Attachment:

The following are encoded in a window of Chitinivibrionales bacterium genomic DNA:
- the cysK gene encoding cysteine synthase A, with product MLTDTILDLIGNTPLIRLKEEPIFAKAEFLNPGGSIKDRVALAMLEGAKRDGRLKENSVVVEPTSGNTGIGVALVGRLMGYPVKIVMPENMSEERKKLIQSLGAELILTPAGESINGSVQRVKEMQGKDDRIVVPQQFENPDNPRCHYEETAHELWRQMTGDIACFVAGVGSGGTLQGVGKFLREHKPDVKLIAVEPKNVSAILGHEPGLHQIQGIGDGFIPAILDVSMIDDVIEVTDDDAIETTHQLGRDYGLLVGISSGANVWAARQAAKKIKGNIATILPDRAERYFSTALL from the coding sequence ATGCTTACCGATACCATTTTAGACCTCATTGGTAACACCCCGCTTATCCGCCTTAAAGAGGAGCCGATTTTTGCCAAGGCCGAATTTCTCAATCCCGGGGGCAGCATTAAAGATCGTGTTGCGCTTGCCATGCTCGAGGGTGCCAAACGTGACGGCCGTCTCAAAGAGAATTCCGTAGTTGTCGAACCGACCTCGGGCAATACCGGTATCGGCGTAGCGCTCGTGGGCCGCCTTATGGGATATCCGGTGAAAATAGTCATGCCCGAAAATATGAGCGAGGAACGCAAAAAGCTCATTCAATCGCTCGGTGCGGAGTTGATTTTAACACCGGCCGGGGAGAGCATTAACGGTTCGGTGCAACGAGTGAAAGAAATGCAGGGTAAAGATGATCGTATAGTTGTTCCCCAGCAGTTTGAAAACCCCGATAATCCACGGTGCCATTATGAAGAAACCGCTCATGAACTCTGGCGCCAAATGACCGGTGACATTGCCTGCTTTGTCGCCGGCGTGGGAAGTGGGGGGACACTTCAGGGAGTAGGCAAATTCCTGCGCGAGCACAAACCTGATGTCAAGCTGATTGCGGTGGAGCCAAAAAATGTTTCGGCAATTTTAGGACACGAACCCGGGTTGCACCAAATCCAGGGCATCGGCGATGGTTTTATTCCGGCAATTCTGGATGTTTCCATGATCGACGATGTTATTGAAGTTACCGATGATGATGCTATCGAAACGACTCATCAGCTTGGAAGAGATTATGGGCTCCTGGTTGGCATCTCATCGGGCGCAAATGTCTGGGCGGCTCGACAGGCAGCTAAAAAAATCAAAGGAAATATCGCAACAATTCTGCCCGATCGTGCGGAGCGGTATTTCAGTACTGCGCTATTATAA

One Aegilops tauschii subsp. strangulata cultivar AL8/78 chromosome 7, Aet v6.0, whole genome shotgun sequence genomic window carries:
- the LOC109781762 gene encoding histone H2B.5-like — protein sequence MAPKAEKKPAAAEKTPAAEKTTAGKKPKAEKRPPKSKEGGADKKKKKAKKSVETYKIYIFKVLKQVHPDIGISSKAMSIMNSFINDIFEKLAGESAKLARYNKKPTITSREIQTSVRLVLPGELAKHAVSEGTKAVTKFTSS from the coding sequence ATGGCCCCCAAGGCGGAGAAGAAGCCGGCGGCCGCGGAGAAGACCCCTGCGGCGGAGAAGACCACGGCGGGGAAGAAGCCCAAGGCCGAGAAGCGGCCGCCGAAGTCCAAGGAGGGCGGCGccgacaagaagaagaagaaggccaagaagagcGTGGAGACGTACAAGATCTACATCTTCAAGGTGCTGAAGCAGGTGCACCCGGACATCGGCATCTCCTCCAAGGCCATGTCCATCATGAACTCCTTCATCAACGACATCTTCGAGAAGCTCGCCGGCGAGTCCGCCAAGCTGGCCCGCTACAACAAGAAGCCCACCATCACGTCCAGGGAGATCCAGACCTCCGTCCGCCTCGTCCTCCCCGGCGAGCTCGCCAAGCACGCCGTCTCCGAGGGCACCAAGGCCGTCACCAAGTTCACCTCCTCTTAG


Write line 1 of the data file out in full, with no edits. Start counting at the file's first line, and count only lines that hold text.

The following are encoded in a window of Chitinivibrionales bacterium genomic DNA: